Jobs threat as Barclays prepares for slow growth

Bank's quarterly pre-tax profits rose 5 per cent but mainly due to cost-cutting and reduction of bad debts

Barclays yesterday warned that market conditions would stay tough and that further job cuts could be in the pipeline at the bank as it unveiled stronger-than-expected results for the third quarter.

Bob Diamond, Barclays' chief executive, said: "A number of market conditions this year have been challenging and we would expect that to continue some way into next year given the weaker economic growth we have seen."

He added that the bank was now planning for slower economic growth across Europe than it had expected.

Barclays' adjusted pre-tax profits rose 5 per cent to £1.34bn in the three months ended 30 September from a year earlier. The group figure excludes one-off items including a £2.9bn accounting gain on the reduced value of Barclays' own debt and a £1bn charge for settling complaints about sales of payment protection insurance.

However, income fell 3 per cent and the bank relied on cost cutting and bad debt reduction to increase group profit. Income at the bank's flagship Barclays Capital investment banking arm fell in the third quarter and adjusted profit more than halved to £388m. UK retail and business banking more than doubled profit to £494m but most of the gain was from cost cuts and falling bad debts.

Barclays has cut 3,500 jobs this year, already exceeding the 3,000 figure the bank had forecast for all of 2011.

Without being specific on timing, Mr Diamond said: "The kind of trends [seen] this year you should expect to see continue."

Mr Diamond said he was "absolutely committed" to his 13 per cent target for shareholder returns by 2013, which he set in February when markets were calmer. His finance director, Chris Lucas, said the bank's ability to beat its £1bn target for slashing expenses would help Barclays hit its target for shareholder returns.

Mr Diamond said the results showed that Barclays' model of combining retail and investment banking worked and that retail banking was compensating for BarCap's temporary weakness. He said he "felt pretty good about our [BarCap's] relative performance" because profit had fallen less than at rivals in tough conditions.

Mr Diamond said last week's deal to support the euro had a "calming" effect on markets but that there could be further trouble ahead and the bank expected slower economic growth next year.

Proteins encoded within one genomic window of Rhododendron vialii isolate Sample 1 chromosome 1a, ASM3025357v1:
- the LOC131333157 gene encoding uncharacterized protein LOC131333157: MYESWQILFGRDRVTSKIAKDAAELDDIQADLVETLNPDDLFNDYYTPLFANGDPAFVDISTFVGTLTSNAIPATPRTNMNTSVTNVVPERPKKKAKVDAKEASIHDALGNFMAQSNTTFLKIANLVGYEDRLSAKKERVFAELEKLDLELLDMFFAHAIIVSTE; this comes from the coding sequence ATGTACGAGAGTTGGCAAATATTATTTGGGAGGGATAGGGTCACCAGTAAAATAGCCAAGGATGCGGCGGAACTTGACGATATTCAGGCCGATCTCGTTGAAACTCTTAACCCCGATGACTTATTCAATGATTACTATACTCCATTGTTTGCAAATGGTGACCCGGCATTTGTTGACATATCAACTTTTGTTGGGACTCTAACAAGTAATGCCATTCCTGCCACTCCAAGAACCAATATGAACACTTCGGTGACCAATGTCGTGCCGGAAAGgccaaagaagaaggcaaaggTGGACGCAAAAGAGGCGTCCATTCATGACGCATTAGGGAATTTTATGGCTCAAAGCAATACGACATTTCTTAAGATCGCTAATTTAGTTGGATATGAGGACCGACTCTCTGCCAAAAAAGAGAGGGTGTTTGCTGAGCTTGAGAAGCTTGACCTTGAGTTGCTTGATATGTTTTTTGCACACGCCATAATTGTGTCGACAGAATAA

Barclays and other UK banks have seen their shares battered in recent months on fears they would be hit by big write-offs if Greece or other eurozone countries defaulted on their debts. Mr Diamond said yesterday Barclays' capital position was "rock solid" and added: "We have no need for additional equity capital".

Ian Gordon, a banking analyst at Evolution Securities, said: "We knew that Q3 wouldn't be pretty but this ranks as a thoroughly respectable performance."

Mr Diamond said that the US, Europe and the UK were all grappling with how to boost growth while cutting their budget deficits.

Britain's banks have been attacked for not lending to businesses but Mr Diamond insisted that even successful firms were holding on to cash instead of investing because they were fearful. "The corporate sector is very strong and they really need some confidence," he said.

Barclays shares fell 5.9p to 195.3p.

Deft dealing cuts exposure to eurozone

Barclays maintained its reputation for deft market deals by slashing its exposure to troubled eurozone countries by almost a third in the third quarter of this year. The bank's exposure to the sovereign debt of Spain, Italy, Portugal, Ireland and Greece fell 31 per cent to £8bn. Barclays reduced its holdings as fears mounted that a default by Greece would trigger further defaults in other indebted countries. The bank cut its Spanish sovereign exposure by 43 per cent and its holdings of Italian government bonds by 24 per cent. Exposure to Gerek sovereign holdings is just £23m. Barclays used canny deals such as raising capital from Qatar and moving troubled assets off its balance sheet to ride out the financial crisis.